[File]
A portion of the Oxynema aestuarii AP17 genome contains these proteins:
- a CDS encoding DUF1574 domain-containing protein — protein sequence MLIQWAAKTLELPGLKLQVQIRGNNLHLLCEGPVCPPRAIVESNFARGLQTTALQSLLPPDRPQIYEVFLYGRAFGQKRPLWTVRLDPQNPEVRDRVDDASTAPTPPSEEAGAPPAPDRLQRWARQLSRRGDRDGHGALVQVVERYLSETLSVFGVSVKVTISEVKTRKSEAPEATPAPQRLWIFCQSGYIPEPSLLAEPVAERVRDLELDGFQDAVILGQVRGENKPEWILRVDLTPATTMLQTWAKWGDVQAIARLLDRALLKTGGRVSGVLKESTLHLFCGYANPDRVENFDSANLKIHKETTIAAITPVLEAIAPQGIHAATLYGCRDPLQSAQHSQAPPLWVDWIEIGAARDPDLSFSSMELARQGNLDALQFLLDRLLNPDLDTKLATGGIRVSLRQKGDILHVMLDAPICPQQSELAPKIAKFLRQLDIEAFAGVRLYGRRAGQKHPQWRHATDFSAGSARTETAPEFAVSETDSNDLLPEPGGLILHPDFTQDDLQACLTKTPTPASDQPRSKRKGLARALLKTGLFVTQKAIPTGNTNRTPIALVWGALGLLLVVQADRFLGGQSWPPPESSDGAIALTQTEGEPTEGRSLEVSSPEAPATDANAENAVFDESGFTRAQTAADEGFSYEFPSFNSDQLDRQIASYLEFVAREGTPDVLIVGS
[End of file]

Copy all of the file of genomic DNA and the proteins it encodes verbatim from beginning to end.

A portion of the Oxynema aestuarii AP17 genome contains these proteins:
- a CDS encoding DUF1574 domain-containing protein — protein sequence MLIQWAAKTLELPGLKLQVQIRGNNLHLLCEGPVCPPRAIVESNFARGLQTTALQSLLPPDRPQIYEVFLYGRAFGQKRPLWTVRLDPQNPEVRDRVDDASTAPTPPSEEAGAPPAPDRLQRWARQLSRRGDRDGHGALVQVVERYLSETLSVFGVSVKVTISEVKTRKSEAPEATPAPQRLWIFCQSGYIPEPSLLAEPVAERVRDLELDGFQDAVILGQVRGENKPEWILRVDLTPATTMLQTWAKWGDVQAIARLLDRALLKTGGRVSGVLKESTLHLFCGYANPDRVENFDSANLKIHKETTIAAITPVLEAIAPQGIHAATLYGCRDPLQSAQHSQAPPLWVDWIEIGAARDPDLSFSSMELARQGNLDALQFLLDRLLNPDLDTKLATGGIRVSLRQKGDILHVMLDAPICPQQSELAPKIAKFLRQLDIEAFAGVRLYGRRAGQKHPQWRHATDFSAGSARTETAPEFAVSETDSNDLLPEPGGLILHPDFTQDDLQACLTKTPTPASDQPRSKRKGLARALLKTGLFVTQKAIPTGNTNRTPIALVWGALGLLLVVQADRFLGGQSWPPPESSDGAIALTQTEGEPTEGRSLEVSSPEAPATDANAENAVFDESGFTRAQTAADEGFSYEFPSFNSDQLDRQIASYLEFVAREGTPDVLIVGS